Exploring Our Online Assessment Practices

What is the Purpose of Assessment?

Assessment is a vital part of the teaching and learning process, yet we seldom pause to consider why we assess our learners. Think about your attitudes towards assessment and feedback: what do you hope to achieve through your current practices? What do you think your learners hope to gain?


When we assess learners, we gather evidence of their progress towards meeting learning outcomes and the intended learning goals. We use this information to provide them with timely, actionable feedback on their performance, as well as to adjust and improve our teaching practices. Assessment is more than assigning grades – along with meaningful feedback, it is an integral part of the learning experience designed to promote success.

How do you currently assess your online learners?

This list represents the most common summative and formative assessment methods reported by students in a recent survey of online learning conducted by the University of Ottawa (University of Ottawa, 2021). Many of these methods, such as timed tests, exams, quizzes, and written essays or assignments, fall under the umbrella of “traditional” assessment methods.

Formative and Summative Assessments

Formative Assessments: Ungraded or low-stakes evaluations of learning while students are developing their knowledge and skills. Formative assessments inform instructors about the effectiveness of their teaching, and provide ongoing feedback to students about what they know and have yet to learn.
Examples include polls, Q & As, self-reflections, and concept maps.

Summative Assessments: High-stakes, graded evaluations of performance at the end of a learning unit. Summative assessments determine how well students have met learning outcomes as measured against a set of performance standards.
Examples include mid-term tests, essays, presentations, and final exams.

Traditional Assessment Methods

Most of us are familiar with traditional assessments, such as formal tests, exams, and written assignments. It is quite possible that these are the same assessment methods we experienced as students during our own education. We may currently rely on traditional assessments to evaluate our learners’ progress in our online courses. Let us examine some of the characteristics of these common assessment practices.

Traditional Assessments

Traditional assessments measure a learner’s cognitive ability to recall, recognize, or reconstruct a previously taught body of knowledge. Traditional formal tests generally measure:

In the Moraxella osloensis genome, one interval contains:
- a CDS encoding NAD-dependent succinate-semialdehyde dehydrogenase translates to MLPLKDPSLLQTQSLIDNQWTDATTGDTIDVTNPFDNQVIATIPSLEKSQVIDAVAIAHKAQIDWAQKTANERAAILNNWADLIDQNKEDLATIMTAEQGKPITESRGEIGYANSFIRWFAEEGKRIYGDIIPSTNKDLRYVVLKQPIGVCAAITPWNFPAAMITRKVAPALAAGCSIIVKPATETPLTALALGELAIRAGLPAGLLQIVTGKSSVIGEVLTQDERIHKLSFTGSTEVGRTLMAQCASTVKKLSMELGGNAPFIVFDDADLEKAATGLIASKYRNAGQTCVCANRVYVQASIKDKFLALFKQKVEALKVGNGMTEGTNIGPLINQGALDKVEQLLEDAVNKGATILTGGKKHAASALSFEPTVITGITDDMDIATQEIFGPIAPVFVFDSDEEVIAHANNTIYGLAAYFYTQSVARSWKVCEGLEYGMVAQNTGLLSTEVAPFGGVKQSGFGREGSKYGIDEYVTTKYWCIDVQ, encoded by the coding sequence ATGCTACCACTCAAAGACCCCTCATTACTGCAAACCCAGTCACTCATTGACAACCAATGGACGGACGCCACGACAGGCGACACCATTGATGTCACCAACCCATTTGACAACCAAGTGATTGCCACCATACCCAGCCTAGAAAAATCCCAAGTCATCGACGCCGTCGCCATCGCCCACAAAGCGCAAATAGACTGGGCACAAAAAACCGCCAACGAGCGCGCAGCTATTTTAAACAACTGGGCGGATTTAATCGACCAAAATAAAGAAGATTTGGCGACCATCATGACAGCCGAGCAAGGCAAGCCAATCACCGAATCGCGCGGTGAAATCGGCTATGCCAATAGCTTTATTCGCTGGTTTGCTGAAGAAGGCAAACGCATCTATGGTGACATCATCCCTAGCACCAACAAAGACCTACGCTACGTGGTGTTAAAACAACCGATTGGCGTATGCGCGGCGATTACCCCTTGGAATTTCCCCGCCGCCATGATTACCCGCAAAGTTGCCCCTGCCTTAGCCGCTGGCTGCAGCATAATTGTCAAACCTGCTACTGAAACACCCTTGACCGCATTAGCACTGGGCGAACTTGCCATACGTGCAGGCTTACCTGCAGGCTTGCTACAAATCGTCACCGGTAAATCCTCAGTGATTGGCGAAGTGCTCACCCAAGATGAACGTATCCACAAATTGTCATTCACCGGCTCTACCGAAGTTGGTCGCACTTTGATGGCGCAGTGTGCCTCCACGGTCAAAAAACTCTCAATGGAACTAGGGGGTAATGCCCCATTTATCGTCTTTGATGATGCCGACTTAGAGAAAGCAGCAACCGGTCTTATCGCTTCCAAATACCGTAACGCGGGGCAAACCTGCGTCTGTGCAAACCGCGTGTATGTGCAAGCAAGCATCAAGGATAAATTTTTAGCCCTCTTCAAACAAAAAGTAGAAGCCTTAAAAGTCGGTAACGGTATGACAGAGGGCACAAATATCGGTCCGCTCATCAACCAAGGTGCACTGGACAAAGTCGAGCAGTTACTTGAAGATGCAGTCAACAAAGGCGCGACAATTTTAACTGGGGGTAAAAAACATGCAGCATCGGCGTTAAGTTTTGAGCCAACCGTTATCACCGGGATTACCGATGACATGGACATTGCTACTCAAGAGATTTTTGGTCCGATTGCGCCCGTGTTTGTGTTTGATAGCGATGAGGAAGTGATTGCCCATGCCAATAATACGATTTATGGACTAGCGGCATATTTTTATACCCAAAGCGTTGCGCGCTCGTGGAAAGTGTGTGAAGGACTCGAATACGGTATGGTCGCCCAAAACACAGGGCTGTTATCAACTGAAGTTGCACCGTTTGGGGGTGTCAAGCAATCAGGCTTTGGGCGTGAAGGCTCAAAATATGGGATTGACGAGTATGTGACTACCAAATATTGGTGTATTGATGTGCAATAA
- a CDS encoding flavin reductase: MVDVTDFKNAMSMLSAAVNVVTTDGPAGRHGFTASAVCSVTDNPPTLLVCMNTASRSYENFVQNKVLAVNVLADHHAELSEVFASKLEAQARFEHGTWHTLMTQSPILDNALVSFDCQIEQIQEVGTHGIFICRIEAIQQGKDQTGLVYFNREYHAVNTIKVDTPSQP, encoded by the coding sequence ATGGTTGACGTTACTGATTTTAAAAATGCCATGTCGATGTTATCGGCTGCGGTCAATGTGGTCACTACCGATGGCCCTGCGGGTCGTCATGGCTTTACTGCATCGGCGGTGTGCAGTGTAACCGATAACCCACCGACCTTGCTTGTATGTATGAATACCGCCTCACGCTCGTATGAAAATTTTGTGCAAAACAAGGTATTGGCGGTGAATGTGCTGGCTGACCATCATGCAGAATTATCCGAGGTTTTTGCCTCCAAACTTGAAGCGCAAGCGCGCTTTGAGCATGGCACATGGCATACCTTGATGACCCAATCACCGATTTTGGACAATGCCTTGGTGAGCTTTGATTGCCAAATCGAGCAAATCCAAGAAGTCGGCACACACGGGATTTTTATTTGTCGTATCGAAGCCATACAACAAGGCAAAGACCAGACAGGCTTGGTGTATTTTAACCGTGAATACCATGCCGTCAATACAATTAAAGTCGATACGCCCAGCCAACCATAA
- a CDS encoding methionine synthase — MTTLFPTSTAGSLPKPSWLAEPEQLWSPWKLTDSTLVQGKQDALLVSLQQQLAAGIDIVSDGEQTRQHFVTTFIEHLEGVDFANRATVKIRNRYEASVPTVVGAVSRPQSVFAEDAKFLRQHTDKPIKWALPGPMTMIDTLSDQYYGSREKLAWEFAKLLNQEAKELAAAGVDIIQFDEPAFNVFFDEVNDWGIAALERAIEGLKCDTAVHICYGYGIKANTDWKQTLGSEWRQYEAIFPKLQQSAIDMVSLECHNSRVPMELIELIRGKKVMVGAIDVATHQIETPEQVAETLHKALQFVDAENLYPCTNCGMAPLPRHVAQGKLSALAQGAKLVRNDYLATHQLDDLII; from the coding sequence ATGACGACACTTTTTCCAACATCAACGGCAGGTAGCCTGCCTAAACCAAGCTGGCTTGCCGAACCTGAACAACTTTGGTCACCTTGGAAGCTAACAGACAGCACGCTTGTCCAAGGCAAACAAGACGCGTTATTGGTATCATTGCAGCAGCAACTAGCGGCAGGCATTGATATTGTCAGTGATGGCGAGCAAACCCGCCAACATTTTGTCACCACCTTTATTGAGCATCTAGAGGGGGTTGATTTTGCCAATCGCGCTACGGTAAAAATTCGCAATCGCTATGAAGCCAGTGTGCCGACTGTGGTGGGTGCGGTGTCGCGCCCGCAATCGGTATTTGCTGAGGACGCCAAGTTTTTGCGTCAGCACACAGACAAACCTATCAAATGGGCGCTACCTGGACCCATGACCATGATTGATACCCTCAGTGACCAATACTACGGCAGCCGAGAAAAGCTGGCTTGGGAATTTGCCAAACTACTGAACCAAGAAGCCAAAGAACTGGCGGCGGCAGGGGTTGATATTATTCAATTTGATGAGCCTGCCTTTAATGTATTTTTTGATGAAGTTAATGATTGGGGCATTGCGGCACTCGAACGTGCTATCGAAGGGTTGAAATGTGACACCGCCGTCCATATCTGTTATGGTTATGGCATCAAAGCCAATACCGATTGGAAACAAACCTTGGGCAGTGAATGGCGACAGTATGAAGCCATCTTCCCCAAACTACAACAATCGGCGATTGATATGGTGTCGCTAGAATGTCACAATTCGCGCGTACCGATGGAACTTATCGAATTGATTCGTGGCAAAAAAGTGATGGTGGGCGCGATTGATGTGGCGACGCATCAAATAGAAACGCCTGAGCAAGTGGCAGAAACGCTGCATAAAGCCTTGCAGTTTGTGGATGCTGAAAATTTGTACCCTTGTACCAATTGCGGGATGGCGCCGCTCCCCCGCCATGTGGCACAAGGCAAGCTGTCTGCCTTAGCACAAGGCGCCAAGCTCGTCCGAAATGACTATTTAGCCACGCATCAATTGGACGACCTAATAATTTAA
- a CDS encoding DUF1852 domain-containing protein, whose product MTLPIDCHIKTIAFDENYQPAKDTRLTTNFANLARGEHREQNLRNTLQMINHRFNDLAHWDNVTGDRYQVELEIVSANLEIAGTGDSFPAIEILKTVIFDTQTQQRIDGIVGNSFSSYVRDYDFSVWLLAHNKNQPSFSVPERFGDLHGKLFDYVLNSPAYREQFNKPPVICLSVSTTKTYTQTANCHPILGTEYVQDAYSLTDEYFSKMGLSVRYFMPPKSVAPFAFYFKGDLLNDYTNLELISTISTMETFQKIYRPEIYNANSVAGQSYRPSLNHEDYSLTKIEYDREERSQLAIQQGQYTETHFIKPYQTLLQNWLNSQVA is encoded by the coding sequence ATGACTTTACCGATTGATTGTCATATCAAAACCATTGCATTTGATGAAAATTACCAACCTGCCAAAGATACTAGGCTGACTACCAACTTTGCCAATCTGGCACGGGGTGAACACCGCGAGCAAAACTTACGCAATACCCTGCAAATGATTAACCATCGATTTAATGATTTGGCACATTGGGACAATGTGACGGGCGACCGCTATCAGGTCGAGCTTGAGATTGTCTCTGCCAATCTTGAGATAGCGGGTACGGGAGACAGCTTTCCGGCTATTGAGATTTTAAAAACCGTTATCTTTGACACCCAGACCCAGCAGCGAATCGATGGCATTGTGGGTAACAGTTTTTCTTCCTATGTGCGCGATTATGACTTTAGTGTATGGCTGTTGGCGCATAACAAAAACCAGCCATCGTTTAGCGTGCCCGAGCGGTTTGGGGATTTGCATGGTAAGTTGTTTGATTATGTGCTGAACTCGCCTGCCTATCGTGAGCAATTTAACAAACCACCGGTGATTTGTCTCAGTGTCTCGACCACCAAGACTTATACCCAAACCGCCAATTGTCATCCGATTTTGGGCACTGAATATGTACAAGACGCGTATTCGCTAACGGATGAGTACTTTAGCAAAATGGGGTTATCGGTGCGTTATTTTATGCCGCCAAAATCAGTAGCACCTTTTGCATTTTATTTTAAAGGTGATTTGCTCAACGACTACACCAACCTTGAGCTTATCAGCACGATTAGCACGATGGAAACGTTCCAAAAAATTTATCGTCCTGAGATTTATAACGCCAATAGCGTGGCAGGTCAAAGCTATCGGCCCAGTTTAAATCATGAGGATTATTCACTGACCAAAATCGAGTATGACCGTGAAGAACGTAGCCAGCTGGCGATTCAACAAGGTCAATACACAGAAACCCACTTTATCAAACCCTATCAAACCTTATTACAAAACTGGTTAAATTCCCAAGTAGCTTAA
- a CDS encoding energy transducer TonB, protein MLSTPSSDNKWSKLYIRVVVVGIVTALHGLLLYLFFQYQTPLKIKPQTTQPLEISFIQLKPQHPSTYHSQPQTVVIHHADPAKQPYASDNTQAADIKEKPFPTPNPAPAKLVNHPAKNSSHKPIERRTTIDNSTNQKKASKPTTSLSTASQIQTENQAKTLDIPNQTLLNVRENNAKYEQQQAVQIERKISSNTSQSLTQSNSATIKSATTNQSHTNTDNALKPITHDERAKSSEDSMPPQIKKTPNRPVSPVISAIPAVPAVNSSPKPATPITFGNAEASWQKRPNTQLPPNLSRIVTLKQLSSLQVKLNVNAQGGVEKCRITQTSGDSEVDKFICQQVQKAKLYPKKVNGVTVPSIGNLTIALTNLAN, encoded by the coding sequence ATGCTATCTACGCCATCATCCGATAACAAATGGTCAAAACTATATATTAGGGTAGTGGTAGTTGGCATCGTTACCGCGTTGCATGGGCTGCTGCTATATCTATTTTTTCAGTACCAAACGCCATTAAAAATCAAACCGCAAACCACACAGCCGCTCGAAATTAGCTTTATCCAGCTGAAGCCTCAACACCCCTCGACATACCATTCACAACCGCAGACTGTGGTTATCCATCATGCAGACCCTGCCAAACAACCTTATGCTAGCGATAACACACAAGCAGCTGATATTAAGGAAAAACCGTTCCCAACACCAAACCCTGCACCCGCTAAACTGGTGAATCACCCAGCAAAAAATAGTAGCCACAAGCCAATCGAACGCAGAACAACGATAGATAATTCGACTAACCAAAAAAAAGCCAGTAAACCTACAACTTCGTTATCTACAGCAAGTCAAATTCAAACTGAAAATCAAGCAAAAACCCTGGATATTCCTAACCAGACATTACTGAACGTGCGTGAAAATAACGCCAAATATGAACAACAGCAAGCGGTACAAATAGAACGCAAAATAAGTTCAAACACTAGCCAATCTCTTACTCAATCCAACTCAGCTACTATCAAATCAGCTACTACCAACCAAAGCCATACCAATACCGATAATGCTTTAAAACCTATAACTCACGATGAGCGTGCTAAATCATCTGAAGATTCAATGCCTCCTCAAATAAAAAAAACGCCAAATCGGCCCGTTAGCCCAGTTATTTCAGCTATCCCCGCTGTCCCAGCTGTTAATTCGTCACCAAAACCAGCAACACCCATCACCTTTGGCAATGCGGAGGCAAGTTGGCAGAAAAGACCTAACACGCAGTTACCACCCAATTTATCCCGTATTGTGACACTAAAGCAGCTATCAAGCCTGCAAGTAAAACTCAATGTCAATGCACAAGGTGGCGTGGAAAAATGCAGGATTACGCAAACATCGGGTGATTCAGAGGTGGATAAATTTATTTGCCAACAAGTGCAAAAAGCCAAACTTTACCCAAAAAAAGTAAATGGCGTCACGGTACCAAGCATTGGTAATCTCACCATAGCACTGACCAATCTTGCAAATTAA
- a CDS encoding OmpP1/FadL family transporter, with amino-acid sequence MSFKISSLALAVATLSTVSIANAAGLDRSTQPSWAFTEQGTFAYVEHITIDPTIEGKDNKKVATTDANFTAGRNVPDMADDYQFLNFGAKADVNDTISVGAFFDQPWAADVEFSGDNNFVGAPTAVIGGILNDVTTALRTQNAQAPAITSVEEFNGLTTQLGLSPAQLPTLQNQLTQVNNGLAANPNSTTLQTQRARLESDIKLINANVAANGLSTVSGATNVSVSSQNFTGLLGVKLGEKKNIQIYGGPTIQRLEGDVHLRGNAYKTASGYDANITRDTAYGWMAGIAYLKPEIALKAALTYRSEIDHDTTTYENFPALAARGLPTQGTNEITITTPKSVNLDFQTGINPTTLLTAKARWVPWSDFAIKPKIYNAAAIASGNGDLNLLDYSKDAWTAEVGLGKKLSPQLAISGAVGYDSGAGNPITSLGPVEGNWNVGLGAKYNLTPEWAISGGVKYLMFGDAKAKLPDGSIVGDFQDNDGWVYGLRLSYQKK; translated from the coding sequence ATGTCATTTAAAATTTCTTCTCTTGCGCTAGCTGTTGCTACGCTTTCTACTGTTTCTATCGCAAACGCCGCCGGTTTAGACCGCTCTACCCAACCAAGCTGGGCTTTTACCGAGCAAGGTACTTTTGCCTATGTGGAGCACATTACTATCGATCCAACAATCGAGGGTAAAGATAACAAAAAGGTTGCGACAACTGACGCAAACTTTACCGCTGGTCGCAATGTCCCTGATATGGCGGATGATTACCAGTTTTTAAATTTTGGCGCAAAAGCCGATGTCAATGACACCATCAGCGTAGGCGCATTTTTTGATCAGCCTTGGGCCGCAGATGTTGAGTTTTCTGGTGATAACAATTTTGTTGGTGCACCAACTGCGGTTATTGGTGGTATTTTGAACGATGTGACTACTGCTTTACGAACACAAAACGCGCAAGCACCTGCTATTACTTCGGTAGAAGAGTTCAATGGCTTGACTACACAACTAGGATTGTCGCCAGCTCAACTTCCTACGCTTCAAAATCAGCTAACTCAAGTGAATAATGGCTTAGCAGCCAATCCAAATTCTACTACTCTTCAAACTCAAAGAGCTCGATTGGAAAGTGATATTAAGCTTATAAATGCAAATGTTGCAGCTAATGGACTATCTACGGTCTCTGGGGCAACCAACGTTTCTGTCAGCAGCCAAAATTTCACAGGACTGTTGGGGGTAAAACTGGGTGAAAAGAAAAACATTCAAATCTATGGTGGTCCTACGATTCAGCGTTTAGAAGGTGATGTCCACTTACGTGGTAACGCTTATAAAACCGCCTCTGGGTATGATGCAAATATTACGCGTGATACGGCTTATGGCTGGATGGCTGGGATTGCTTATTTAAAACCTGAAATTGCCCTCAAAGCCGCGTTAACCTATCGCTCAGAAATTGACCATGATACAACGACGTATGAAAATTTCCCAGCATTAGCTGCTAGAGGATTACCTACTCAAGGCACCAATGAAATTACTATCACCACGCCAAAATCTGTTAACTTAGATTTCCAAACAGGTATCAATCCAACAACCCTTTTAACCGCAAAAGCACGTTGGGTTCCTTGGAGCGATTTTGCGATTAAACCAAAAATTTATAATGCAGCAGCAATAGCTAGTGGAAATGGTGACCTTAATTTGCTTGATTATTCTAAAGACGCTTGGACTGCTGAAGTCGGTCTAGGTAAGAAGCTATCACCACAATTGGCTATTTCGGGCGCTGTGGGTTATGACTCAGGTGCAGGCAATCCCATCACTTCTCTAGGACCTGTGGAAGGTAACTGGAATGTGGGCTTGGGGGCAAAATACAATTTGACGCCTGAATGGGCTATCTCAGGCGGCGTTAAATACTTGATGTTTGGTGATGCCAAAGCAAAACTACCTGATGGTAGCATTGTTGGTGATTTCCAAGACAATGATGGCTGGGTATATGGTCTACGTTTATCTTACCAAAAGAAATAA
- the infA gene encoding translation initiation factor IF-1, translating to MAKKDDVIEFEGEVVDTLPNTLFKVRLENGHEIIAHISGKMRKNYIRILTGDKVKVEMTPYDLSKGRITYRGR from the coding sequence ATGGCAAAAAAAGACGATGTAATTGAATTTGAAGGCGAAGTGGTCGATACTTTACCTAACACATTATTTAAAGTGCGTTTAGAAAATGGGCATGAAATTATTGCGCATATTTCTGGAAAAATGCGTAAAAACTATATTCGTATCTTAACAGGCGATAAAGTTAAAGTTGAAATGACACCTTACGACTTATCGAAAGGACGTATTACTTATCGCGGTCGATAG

• recall of facts,
  • articulation of knowledge, and
  • comprehension of ideas.
student taking a multiple choice exam
Source: “A person taking an exam” by Andy Barbour from Pexels

Traditional assessments such as formal tests check learners’ ability to retrieve the content and concepts they studied in a course. They are often used as summative assessment tools to check learning at the end of a unit or upon course completion. Questions typically have only one correct answer and require learners to supply this correct response from memory or select it from a list of choices. In general, learners write standardized, timed, traditional assessments simultaneously and under similar testing conditions.

Traditional assessments ask learners to complete a test or assignment on a particular day and at a specific time. This approach provides a snapshot of what learners know at a given moment during their course or program. Traditional test design and validity rely on learners not knowing the content of the test in advance. Each assessment is often a self-contained item with little connection to previous evaluations within the course.

Feedback on traditional assessments may be limited to test scores or brief after-the-fact comments. It is not surprising, then, that the grades attached to traditional assessments become important. Thus, another defining characteristic of traditional assessments is the focus on the assessment outcome rather than the learning process.

Strengths of traditional assessments

Traditional assessments are more than formal tests and exams. Quizzes, essays, short answer assignments, papers, and problem sets play a role in both formative and summative assessment and feedback strategies.

The primary objectives of traditional assessments are:

  • to evaluate how well learners have grasped course content,
  • to determine whether the learners have successfully acquired knowledge,
  • to assign a grade, and
  • to rank and compare learners against standards or their peers.